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Eleanor’s guidebook for caregivers, One Caregiver’s Journey, is a must-read book for anyone new to family caregiving and wanting to start things on the right foot.

One Caregiver’s Journey by Eleanor Gaccetta is a definite read if you are either a caregiver already or about to become one. Drawn from the author’s life and experiences in family caregiving, taking care of her mother almost a decade before dying at the age of 102, One Caregiver’s Journey is a deeply personal and compelling story that vividly paints being a caregiver as full of laughter and tears. 

Eleanor’s guidebook for caregivers is a smooth and provocative read without the convoluted jargon of most books of this genre; written in a very candid voice that is more like a friend giving you suggestions and telling you this and that, One Caregiver’s Journey is wonderful, soothing and informative. 

New to Family Caregiving?

Even if you’re not currently doing family caregiving, there is still a need to prepare yourself. You see, family caregiving is not a role that is simply waiting for someone to take it. It’s something that, more often than not, creeps up on you and takes you by surprise. This is because family caregiving does not happen overnight, nor does it even happen quickly. It happens quite slowly, like a habit, that you gradually grow into, and—BAM!—the next thing you know, you’re already a caregiver, committed to taking care of someone else, and family caregiving begins to occupy a lot in your mind.

Here’s What You Should Learn!

The role of a caregiver is extremely varied. Depending on the caregiver’s relationship with their patient, whether they be a spouse, a child, a partner, a sibling, an aunt/uncle, a niece/nephew, or a grandchild, perhaps even an in-law, a friend or a neighbor, your scope of responsibility may or may not increase. This is why it is such an important thing to actually be fully aware of your responsibilities and identity as a caregiver and your role as one. 

When you accept your identity as a caregiver, you are more able to navigate your new role. Look for some resources on family caregiving here. 

Of course, a caregiver has other responsibilities outside of caregiving for family members too. While caregiving becomes front and center once it enters your life, you still have spheres of engagement outside of it–you need to so you don’t burn yourself out. 

A few caregivers are often, outside of caregiving, already in a position of providing care to others. A lot of them could be teachers, nurses, volunteers, etc. Even if some aren’t, the weight of taking up caregiving can become obviously frustrating and tiresome.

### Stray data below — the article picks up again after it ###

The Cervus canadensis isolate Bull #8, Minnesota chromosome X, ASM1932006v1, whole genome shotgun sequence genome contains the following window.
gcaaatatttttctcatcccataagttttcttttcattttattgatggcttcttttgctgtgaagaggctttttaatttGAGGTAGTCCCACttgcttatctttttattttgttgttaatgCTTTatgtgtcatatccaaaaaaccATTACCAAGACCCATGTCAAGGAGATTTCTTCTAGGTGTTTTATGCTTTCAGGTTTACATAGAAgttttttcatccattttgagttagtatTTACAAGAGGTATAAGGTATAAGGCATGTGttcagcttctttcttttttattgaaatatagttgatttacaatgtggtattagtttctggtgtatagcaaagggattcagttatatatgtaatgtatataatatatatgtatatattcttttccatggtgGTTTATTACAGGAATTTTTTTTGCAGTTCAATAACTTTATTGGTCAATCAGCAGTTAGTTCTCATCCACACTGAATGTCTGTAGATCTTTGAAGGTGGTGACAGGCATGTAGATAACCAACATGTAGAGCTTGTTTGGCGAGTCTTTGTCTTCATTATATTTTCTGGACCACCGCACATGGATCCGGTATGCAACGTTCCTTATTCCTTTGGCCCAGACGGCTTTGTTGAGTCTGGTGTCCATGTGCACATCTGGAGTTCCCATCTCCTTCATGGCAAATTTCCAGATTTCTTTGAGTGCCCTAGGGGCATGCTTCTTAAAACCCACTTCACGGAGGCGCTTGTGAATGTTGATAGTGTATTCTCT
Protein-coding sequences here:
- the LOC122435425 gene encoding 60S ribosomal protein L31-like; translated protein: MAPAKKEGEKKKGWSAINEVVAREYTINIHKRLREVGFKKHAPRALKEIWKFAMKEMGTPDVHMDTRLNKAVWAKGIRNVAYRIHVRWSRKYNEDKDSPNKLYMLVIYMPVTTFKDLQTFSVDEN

Most caregivers, though, do not come into family caregiving already with an idea of what they should be doing in mind; they do not come into things already trained and experienced with the broad range of responsibilities and skills that are needed. Here are some things you should consider to prepare yourself if you are to become a caregiver:

  1. Make sure that you receive a comprehensive diagnosis of your patient, i.e., your loved one, to better provide adequate care. This is also a way for you to properly get a handle on your patient’s condition, their medical history, their allergies, etc.
  2. Aside from the basics that all caregivers should have, learn the necessary skills that are specific to taking care of patients that have the same conditions as your loved one.
  3. Secure both your and your patient’s finances, what to do with broader healthcare choices, and other legal considerations like Powers of Attorney and more. Do not allow one family member to have full control over your loved one’s finances and ensure two signatures and agreement occurs whenever funds are withdrawn from an account. Do not allow one family member to have full control over your loved one’s finances and ensure two signatures and agreement occurs whenever funds are withdrawn from an account.
  4. Discuss with the broader family what to do with care, e.g., funds, resources, facilities, etc. This is to give you some breathing room for whenever emergencies happen, so you don’t have to circle around looking for whatever it is that’s needed.
  5. Keep everyone close up to date with what is happening with your condition and your patient. This is also to help you process things in a timely and orderly manner.
  6. Establish a support system that includes trusted friends and family, fellow caregivers, and reliable professionals. This helps prevent burning out and spiritual drain. 
  7. Look for available resources within the community to either offset financial expenditures or provide additional assistance.
  8. Do not ever believe you are alone in your journey.

Family caregivers often feel alone, but with the proper perspective and planning the journey can be less stressful.

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